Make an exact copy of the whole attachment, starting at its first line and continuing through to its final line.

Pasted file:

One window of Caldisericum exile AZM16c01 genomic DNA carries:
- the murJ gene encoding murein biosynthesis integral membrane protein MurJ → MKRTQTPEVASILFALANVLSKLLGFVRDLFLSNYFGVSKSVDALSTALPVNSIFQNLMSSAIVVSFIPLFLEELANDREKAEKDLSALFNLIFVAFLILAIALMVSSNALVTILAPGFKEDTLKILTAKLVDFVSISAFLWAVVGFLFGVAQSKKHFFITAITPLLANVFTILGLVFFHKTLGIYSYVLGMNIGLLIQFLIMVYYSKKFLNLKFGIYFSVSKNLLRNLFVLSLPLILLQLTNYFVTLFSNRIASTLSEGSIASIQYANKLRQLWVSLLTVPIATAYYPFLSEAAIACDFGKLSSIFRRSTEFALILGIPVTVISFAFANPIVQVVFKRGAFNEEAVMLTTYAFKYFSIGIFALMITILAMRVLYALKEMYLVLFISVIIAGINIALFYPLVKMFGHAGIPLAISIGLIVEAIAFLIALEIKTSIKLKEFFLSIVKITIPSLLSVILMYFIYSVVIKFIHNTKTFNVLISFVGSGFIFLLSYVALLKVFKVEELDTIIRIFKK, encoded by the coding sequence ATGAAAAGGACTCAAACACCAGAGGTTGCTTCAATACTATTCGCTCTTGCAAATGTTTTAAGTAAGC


One window of Caldisericum exile AZM16c01 genomic DNA carries:
- the murJ gene encoding murein biosynthesis integral membrane protein MurJ → MKRTQTPEVASILFALANVLSKLLGFVRDLFLSNYFGVSKSVDALSTALPVNSIFQNLMSSAIVVSFIPLFLEELANDREKAEKDLSALFNLIFVAFLILAIALMVSSNALVTILAPGFKEDTLKILTAKLVDFVSISAFLWAVVGFLFGVAQSKKHFFITAITPLLANVFTILGLVFFHKTLGIYSYVLGMNIGLLIQFLIMVYYSKKFLNLKFGIYFSVSKNLLRNLFVLSLPLILLQLTNYFVTLFSNRIASTLSEGSIASIQYANKLRQLWVSLLTVPIATAYYPFLSEAAIACDFGKLSSIFRRSTEFALILGIPVTVISFAFANPIVQVVFKRGAFNEEAVMLTTYAFKYFSIGIFALMITILAMRVLYALKEMYLVLFISVIIAGINIALFYPLVKMFGHAGIPLAISIGLIVEAIAFLIALEIKTSIKLKEFFLSIVKITIPSLLSVILMYFIYSVVIKFIHNTKTFNVLISFVGSGFIFLLSYVALLKVFKVEELDTIIRIFKK, encoded by the coding sequence ATGAAAAGGACTCAAACACCAGAGGTTGCTTCAATACTATTCGCTCTTGCAAATGTTTTAAGTAAGC